Morning Session I: Forensic Anthropology

The NIJ Research and Development (R&D) Program funds both basic or applied R&D projects that will: (1) increase the body of knowledge to guide and inform forensic science policy and practice, or (2) result in the production of useful materials, devices, systems, or methods that have the potential for forensic application. The intent of this program is to direct the findings of basic scientific research and development in broader scientific fields applicable to forensic science and ongoing forensic science research. This program is directed toward the development of highly discriminating, accurate, reliable, cost-effective, and rapid methods for the identification, analysis, and interpretation of physical evidence for criminal justice purposes. Original Live Symposium took place on 02/20/2018.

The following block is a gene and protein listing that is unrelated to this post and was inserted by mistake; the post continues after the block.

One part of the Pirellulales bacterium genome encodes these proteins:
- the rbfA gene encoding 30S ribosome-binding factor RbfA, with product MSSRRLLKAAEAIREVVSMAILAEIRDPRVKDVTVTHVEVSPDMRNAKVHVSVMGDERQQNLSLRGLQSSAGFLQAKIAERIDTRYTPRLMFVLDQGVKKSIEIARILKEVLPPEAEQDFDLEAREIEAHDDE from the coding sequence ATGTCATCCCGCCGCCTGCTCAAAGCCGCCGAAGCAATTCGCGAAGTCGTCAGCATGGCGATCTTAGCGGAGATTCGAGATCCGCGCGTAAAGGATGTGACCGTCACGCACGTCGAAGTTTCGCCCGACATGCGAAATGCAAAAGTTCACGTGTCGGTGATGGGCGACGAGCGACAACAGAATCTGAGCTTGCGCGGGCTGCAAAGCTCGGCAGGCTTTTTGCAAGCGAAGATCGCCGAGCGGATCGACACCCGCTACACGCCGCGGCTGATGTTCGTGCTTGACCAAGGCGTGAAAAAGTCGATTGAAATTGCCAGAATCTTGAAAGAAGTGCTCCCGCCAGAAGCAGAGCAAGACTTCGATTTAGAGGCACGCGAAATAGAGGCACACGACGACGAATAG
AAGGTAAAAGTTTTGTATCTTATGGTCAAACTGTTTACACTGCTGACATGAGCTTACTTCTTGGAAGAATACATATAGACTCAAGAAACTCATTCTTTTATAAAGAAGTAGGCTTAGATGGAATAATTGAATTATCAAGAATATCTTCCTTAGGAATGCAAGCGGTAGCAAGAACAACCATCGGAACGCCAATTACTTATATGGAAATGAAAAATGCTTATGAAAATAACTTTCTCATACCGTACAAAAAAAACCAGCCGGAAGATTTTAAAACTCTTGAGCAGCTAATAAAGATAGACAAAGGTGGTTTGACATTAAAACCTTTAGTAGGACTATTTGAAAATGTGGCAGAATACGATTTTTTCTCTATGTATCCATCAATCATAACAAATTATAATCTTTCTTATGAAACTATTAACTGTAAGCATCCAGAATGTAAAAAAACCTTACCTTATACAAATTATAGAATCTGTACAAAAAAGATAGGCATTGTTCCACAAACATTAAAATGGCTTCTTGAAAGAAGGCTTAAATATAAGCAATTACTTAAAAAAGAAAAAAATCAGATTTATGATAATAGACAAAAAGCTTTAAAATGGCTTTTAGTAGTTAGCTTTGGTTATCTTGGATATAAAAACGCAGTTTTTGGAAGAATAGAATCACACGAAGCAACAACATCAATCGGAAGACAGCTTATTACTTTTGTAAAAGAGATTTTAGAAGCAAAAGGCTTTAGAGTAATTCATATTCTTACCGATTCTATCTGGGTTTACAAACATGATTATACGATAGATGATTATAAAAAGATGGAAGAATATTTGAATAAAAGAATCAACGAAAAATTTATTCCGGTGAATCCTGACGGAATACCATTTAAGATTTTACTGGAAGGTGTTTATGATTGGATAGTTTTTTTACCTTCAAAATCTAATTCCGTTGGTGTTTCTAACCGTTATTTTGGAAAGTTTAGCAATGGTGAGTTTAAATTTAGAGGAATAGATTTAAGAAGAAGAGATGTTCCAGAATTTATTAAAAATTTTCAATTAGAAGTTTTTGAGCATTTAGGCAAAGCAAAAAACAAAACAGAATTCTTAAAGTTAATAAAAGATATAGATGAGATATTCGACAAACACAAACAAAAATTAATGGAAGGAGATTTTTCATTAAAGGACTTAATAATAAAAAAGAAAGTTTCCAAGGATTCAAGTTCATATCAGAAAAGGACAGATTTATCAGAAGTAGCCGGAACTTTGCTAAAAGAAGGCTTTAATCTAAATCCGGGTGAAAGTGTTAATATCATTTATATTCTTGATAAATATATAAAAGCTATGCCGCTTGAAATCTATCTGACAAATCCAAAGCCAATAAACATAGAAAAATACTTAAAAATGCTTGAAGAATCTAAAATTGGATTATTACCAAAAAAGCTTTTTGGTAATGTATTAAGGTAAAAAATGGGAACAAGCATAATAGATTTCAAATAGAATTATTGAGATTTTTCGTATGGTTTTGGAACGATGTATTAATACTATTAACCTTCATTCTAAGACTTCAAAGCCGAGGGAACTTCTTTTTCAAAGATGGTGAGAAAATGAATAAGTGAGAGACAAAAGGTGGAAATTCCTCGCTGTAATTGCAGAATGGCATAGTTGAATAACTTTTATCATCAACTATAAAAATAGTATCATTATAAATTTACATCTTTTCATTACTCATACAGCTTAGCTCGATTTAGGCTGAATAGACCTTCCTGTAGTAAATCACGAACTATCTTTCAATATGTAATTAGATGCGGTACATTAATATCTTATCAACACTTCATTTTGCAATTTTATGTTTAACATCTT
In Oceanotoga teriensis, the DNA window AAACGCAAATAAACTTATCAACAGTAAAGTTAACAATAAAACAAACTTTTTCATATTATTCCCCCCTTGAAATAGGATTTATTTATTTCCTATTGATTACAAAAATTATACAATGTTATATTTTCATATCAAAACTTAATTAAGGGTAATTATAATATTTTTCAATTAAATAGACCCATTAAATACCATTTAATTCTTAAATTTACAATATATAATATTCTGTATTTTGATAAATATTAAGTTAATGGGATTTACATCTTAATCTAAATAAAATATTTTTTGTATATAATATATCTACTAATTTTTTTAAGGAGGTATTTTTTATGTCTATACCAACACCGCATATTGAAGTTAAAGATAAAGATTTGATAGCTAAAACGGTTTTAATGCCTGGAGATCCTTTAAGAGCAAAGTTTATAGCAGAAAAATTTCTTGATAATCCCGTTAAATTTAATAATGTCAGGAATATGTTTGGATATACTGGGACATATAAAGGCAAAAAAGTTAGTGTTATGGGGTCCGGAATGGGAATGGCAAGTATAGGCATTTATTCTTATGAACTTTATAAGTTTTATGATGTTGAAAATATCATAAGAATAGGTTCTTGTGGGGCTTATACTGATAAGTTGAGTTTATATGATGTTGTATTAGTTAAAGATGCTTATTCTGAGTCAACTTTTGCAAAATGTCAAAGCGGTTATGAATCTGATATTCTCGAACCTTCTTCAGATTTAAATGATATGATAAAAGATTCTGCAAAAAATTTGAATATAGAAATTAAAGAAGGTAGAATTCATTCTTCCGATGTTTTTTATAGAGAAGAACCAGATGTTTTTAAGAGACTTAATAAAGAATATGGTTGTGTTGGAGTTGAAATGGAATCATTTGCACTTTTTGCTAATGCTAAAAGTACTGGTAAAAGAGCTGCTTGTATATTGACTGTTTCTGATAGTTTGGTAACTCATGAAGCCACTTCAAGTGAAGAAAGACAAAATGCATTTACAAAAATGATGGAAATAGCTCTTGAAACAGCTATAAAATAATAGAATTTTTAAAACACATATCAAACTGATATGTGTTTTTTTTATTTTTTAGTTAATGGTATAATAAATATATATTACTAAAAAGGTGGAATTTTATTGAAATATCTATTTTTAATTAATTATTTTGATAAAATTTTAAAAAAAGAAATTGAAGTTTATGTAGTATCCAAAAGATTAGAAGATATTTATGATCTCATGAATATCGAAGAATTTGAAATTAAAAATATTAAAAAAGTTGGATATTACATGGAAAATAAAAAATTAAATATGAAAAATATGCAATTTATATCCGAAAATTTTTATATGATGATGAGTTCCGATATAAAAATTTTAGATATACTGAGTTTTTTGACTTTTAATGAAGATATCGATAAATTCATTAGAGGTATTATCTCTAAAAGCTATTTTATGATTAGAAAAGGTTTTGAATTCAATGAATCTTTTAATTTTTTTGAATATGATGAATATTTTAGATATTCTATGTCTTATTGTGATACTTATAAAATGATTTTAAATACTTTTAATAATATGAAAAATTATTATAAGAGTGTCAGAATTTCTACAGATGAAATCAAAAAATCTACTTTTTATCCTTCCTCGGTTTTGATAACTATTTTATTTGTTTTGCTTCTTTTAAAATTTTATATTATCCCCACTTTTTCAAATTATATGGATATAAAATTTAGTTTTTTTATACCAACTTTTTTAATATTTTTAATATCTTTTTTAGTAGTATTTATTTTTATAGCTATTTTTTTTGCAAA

Forensic Anthropology

Welcome Opening Remarks
Gerald LaPorte: Director, NIJ

The Macromorphoscopic Databank: A New Tool For Forensic Anthropologists
Joseph Hefner: Michigan State University

Analysis of Inter-and Intra-Observer Error Associated with the Use of 3D Laser Scan Data of the Public Symphysis
Detelina Stoyanova & Jieun Kim: Florida State University

Building a Science of Adult Cranial Fracture
Mariyam Isa: Michigan State University

Standardizing a Large-Scale, Whole Body CT Image Database
Shamsi Berry & Heather Edgar: University of New Mexico

Funding for this Forensic Technology Center of Excellence event has been provided by the National Institute of Justice.

A certificate of completion is available for all who register and attend this webinar.